- Advance of General E. K. Smith -- advance of General Bragg -- retreat of General Buell to Louisville -- battle at Perryville, Kentucky -- General Morgan at Hartsville -- advance of General Rosecrans -- battle of Murfreesboro -- General Van Dorn and General Price -- battle at Iuka -- General Van Dorn -- battle of Corinth -- General little -- captures at Holly Springs -- retreat of Grant to Memphis -- operations against Vicksburg -- the Canal -- concentration -- raid of Grierson -- attack near Port Gibson -- orders of General Johnston -- reply of General Pemberton -- Baker's Creek -- Big Black Bridge -- retreat to Vicksburg -- siege -- surrender -- losses -- surrender of Port Hudson -- some movements for its relief.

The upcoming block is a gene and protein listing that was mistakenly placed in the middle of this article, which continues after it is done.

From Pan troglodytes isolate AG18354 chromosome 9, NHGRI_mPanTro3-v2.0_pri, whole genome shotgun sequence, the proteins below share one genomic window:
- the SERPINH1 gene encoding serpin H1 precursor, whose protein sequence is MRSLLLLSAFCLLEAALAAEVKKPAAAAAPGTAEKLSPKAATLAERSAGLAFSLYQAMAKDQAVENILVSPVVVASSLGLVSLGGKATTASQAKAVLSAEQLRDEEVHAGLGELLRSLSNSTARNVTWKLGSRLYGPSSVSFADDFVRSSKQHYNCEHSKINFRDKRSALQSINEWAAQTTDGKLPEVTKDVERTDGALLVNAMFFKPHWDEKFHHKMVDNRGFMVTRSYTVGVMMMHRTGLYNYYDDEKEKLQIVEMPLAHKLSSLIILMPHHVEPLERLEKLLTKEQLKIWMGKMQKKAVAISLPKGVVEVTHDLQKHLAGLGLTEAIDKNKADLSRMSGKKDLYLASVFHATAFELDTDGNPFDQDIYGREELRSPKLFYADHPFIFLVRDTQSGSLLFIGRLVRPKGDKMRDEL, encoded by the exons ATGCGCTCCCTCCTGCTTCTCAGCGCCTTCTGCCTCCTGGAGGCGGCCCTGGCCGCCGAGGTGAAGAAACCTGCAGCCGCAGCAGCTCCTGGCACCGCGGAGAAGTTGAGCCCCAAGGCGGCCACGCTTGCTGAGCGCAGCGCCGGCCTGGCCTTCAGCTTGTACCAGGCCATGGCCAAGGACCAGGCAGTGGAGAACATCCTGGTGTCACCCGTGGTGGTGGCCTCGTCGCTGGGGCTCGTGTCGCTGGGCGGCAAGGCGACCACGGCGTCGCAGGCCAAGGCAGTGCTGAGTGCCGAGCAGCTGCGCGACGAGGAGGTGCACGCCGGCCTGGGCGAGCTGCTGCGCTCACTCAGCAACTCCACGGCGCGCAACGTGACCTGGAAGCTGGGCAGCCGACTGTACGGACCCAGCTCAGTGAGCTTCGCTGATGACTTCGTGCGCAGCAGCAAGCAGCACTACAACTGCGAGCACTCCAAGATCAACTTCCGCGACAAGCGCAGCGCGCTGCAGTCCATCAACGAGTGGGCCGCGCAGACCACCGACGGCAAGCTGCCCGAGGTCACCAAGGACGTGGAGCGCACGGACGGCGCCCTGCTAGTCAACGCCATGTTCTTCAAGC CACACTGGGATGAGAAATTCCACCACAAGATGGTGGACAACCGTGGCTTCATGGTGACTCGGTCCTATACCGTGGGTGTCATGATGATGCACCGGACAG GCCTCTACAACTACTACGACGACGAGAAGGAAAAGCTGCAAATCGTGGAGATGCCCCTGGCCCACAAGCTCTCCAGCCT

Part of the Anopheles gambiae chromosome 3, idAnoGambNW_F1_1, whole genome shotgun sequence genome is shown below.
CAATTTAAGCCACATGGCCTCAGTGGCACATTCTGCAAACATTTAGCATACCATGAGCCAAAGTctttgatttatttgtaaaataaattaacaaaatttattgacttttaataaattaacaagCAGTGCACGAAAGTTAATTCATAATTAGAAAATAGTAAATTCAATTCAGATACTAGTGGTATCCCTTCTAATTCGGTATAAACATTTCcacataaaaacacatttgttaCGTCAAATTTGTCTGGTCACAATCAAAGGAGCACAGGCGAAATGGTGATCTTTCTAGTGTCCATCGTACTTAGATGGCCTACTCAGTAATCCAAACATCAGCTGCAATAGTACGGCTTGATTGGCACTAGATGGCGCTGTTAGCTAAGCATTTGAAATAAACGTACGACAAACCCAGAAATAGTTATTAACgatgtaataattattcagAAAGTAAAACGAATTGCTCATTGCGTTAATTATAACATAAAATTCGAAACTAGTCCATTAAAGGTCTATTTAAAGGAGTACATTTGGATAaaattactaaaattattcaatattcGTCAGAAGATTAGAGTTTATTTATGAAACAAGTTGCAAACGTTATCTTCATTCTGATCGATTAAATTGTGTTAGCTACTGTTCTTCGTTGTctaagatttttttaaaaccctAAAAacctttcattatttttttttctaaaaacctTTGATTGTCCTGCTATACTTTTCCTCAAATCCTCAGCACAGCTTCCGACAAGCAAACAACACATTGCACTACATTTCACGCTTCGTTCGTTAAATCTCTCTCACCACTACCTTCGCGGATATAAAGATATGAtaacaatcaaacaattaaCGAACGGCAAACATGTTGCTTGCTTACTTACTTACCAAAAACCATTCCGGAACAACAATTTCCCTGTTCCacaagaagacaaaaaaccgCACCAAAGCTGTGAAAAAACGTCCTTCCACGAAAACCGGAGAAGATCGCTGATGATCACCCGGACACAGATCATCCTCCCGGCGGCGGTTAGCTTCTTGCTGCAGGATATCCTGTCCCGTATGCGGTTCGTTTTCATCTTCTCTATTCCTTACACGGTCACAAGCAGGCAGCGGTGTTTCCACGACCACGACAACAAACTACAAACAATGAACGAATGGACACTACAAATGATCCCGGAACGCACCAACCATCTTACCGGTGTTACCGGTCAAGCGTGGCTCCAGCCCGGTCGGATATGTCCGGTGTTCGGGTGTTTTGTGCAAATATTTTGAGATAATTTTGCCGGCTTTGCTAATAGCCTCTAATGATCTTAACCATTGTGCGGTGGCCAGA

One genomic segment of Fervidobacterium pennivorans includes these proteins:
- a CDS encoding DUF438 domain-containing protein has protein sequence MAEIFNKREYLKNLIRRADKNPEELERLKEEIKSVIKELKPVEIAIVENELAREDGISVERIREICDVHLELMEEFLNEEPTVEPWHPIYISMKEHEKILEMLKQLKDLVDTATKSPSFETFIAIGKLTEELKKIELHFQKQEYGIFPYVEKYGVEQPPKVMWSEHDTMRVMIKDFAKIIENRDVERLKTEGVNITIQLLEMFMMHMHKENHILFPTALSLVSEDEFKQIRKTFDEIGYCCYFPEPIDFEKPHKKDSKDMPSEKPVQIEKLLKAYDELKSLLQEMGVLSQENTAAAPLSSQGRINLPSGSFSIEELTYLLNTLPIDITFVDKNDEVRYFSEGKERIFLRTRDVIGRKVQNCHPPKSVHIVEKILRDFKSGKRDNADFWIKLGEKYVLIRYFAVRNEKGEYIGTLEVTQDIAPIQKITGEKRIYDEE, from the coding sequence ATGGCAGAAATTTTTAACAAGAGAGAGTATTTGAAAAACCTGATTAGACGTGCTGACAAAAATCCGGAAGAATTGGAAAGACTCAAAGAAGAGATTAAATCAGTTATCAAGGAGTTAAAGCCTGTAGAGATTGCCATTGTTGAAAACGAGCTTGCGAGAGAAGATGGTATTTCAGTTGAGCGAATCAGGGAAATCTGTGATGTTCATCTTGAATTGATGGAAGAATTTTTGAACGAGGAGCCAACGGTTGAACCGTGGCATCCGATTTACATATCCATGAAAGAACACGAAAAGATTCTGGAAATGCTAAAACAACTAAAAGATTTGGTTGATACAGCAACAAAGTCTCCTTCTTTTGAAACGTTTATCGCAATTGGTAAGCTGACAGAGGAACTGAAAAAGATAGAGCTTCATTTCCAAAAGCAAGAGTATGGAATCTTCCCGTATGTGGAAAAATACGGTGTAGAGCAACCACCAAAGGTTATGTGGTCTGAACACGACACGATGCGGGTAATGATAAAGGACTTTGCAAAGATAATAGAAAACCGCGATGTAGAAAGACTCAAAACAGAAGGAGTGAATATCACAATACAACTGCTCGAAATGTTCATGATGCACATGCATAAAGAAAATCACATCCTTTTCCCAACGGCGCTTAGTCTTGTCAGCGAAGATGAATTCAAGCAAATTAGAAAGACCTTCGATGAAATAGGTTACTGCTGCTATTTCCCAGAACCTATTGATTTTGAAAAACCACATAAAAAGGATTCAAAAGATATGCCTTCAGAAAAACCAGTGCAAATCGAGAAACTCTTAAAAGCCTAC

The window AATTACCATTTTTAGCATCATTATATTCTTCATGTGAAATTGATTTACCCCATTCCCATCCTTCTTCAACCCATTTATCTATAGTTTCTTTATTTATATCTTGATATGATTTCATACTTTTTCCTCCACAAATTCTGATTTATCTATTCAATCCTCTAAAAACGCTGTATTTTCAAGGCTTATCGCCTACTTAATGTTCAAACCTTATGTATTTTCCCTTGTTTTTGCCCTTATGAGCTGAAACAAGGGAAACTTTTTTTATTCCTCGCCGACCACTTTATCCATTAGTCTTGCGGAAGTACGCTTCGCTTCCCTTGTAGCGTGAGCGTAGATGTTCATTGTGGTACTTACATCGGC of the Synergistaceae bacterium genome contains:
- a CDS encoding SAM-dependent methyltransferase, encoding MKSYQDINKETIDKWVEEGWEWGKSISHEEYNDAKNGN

Operations in the West now claim attention. General Bragg, soon after taking command, as has been previously stated, advanced from Tupelo and occupied Chattanooga. Meantime General E. K. Smith with his force held Knoxville, in east Tennessee. Subsequently, in August, he moved toward Kentucky, and entered that State through Big Creek Gap, some twenty miles south of Cumberland Gap. After several small and successful affairs, he reached Richmond in the afternoon of August 30th. Here a force of the enemy had been collected to check his progress, but it was speedily routed, with the loss of some hundred killed and several thousand made prisoners, and a large number of small arms, artillery, and wagons were captured. Lexington was next occupied; thence he advanced to Frankfort; moving forward toward the Ohio River, a great alarm was created in Cincinnati, then so little prepared for defense that, had his campaign been an independent one, he probably could and would have crossed the Ohio and captured that city. His division was but the advance of General Bragg's, and his duty to cooperate with it was a sufficient reason for not attempting so important a movement. General Bragg marched from Chattanooga on September 5th, and without serious opposition entered Kentucky by the eastern route, thus passing to the rear of General Buell in middle Tennessee. Becoming concerned for his line of communication with Nashville and Louisville, and especially for the safety of the latter city, Buell collected all his force and retreated rapidly to Louisville. This was a brilliant piece of strategy on the part of General Bragg, by which he manoeuvered the foe